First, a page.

Gout

What Is Gout?

Have you been awakened at night by a hot, painful feeling in you big toe or ankle? Did the painful joint appear swollen and red (inflamed)? These can be symptoms of a gout attack. Gout is a disease that affects the joints. Left untreated, it can lead to painful foot deformity and even kidney problems. The good news is that by treating gout early, you can relieve pain and help prevent future problems. Gout can usually be treated with medication and proper diet. In severe cases, surgery may be needed.

The most common area for gout to appear is the base of the big toe.

What Causes Gout?

Gout is caused by an excess of uric acid (a waste product made by the body). The uric acid forms crystals that collect in the joints, bringing on a gout attack. If you have many gout attacks, crystals may form large deposits called tophi. Tophi can damage joints and cause deformity. Gout often shows as an inflamed joint.

Who Is at Risk for Gout?

Men are more likely to have gout than women. But women can also be affected, mostly after menopause. Some health problems, such as obesity and high cholesterol, make gout more likely. And some medications, such as diuretics (“water pills”), can trigger a gout attack. People who drink a lot of alcohol are at high risk for gout. Certain foods can also trigger a gout attack.

Foods That Trigger a Gout Attack

To help prevent a gout attack, avoid these foods:

  • Alcohol (beer, red wine)
  • Certain meats (red meat, processed meat, turkey)
  • Organ meats (kidney, liver, sweetbread)
  • Shellfish (lobster, crab, shrimp, scallop, mussel)
  • Certain fish (anchovy, sardine, herring, and mackerel)

Physical Exam

Your doctor will ask you questions about where and how often you feel pain. He or she will ask about your diet, medications, and how much alcohol you drink. Your doctor will examine your feet for signs of gout. Signs include redness, heat, and swelling.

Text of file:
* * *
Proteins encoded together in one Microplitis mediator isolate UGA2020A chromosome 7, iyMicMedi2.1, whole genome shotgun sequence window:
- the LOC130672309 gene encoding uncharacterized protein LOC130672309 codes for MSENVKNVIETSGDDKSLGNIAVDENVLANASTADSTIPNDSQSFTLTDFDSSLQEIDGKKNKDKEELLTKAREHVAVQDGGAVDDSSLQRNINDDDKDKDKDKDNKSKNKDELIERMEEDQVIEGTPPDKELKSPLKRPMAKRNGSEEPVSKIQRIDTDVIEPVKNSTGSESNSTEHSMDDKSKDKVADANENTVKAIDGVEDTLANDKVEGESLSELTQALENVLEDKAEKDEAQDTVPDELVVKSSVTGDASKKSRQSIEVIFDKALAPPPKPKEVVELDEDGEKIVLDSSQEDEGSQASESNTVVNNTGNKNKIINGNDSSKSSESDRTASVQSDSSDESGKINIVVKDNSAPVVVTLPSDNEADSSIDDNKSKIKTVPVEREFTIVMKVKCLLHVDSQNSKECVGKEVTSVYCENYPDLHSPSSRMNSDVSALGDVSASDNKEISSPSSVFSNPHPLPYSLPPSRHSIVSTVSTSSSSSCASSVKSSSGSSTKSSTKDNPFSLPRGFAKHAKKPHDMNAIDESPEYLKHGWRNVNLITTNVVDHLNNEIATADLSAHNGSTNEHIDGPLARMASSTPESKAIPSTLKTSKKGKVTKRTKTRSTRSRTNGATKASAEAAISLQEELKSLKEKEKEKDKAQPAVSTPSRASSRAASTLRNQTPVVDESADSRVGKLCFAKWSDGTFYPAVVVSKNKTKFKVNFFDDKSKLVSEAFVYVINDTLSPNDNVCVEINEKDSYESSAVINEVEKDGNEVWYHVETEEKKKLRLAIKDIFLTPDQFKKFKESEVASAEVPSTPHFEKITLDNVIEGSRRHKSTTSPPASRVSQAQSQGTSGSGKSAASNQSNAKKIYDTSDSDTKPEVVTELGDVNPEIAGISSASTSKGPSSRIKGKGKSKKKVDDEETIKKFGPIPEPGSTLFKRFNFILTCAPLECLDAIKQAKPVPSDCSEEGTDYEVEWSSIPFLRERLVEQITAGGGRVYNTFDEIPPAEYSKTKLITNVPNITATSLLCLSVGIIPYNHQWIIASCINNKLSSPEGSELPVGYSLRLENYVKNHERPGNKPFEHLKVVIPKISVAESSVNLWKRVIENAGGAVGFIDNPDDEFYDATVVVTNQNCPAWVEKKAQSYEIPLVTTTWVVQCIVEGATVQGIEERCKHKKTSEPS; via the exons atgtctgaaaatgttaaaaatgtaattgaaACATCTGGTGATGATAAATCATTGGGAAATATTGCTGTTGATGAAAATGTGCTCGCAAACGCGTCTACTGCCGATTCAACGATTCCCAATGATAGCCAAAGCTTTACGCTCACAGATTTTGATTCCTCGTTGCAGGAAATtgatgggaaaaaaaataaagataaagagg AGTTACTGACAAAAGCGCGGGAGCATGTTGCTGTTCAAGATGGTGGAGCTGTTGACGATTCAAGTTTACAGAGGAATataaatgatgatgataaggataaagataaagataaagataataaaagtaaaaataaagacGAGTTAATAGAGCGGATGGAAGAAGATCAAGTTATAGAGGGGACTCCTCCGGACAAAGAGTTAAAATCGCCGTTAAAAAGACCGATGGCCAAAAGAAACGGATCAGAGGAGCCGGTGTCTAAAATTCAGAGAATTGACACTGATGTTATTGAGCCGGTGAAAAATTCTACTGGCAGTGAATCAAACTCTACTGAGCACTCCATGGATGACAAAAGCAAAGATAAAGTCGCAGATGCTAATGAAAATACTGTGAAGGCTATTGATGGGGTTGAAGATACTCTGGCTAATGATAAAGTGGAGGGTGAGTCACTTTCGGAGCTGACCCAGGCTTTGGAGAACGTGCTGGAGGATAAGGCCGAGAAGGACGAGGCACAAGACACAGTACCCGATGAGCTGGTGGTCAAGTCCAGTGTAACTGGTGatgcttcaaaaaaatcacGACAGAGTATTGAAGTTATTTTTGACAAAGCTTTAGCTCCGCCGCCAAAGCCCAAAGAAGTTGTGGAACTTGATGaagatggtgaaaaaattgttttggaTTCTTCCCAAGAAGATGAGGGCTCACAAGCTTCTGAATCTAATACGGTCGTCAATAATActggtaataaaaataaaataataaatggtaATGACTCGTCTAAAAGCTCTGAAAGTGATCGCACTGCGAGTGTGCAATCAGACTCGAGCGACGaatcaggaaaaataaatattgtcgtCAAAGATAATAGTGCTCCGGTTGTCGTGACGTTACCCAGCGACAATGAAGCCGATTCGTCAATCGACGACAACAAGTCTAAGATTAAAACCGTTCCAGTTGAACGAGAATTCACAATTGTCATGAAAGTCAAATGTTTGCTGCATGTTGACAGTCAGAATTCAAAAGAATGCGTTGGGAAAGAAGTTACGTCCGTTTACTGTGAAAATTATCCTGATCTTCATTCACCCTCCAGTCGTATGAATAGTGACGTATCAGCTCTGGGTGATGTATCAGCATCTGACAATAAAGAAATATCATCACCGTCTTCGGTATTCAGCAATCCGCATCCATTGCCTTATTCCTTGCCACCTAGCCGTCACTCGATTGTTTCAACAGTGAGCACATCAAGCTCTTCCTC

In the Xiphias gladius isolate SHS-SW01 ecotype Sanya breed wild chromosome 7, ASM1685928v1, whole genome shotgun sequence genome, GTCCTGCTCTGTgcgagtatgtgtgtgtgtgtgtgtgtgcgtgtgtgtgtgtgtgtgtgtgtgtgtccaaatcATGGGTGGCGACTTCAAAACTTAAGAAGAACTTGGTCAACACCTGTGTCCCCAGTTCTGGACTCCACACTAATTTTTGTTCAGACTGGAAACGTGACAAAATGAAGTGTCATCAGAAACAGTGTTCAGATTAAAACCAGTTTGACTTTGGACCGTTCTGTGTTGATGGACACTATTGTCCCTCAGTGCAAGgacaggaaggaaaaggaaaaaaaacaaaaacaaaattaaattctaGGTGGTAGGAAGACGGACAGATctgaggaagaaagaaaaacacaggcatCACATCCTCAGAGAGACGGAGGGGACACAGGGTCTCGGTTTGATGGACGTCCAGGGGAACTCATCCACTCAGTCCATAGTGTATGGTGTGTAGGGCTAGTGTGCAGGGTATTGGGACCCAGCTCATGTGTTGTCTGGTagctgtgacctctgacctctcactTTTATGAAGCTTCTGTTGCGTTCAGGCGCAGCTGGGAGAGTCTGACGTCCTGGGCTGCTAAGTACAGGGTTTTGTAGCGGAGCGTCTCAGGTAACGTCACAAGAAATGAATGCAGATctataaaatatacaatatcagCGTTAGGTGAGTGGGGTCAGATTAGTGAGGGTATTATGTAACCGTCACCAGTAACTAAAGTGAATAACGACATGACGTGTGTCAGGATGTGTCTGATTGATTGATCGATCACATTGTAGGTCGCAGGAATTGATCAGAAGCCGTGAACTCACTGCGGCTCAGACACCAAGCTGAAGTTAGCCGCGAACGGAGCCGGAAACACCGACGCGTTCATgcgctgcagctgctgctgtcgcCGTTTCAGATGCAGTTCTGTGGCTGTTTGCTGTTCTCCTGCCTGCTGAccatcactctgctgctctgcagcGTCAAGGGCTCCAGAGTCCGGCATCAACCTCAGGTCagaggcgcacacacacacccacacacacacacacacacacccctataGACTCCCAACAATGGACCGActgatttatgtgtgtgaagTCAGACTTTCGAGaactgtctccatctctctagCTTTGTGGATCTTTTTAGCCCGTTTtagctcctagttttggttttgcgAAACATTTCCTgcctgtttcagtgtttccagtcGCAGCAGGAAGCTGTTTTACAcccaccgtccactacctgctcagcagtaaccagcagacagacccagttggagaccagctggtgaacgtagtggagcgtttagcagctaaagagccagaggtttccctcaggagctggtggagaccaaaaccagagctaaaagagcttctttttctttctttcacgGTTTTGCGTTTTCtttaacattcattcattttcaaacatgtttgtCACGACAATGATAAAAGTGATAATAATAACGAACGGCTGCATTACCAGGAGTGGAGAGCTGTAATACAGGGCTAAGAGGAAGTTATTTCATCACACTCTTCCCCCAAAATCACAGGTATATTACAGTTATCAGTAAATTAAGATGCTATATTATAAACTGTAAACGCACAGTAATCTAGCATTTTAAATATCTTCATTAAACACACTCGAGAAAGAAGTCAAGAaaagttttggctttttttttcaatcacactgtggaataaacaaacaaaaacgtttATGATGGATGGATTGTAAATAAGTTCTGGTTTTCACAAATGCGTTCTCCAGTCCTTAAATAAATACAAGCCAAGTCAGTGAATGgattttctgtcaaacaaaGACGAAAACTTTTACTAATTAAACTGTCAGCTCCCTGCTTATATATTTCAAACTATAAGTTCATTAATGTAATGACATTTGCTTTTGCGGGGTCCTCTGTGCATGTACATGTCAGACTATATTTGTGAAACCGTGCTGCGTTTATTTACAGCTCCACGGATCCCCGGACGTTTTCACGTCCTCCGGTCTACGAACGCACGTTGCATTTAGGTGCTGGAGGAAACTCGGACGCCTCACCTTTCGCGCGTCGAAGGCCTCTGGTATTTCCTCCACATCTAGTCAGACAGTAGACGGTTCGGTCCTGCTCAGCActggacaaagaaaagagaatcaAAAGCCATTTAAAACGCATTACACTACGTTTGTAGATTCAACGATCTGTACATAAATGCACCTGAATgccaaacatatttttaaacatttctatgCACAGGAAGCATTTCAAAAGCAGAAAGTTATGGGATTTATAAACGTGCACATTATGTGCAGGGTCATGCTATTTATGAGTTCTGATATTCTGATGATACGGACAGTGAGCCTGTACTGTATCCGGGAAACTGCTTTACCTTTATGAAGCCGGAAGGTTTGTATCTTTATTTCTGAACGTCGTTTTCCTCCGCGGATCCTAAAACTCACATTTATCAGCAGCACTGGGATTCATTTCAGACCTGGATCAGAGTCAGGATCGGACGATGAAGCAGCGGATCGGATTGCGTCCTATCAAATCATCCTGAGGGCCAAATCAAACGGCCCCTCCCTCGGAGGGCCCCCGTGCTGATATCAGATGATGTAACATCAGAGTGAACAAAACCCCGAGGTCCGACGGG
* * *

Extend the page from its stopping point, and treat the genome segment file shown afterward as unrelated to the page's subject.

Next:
Tests

X-rays may be taken to check for tophi or changes in your bones. If needed, your doctor may use a syringe to take some fluid form your joint. This fluid will be analyzed for uric crystals. Your doctor may also take a blood sample to look for uric acid.

Treating Gout Attacks

Gout attacks are painful and often happen more than once. Taking medications may reduce pain and prevent attacks in the future. There are also some things you can do at home to relieve symptoms.

Medications

Your doctor may prescribe a daily long-term control medication to reduce levels of uric acid. This may also help prevent gout attacks. Other medications can help relieve pain and swelling during an attack. Be sure to take your medications as directed.

What You Can Do

Below are some things you can do at home to relieve gout symptoms. Your doctor may have other tips.

  • Rest the painful joint as much as you can.
  • Raise the painful joint so it is at a level higher than your heart.

Preventing Gout

With a little effort, you may be able to prevent gout attacks in the future. Here are some things you can do:

  • Avoid alcohol and foods that trigger gout.
  • Take long-term control medications prescribed by your doctor.
  • Lose weight if you need to.
  • Control blood pressure and cholesterol.
  • Drink plenty of water to help flush uric acid from your body.

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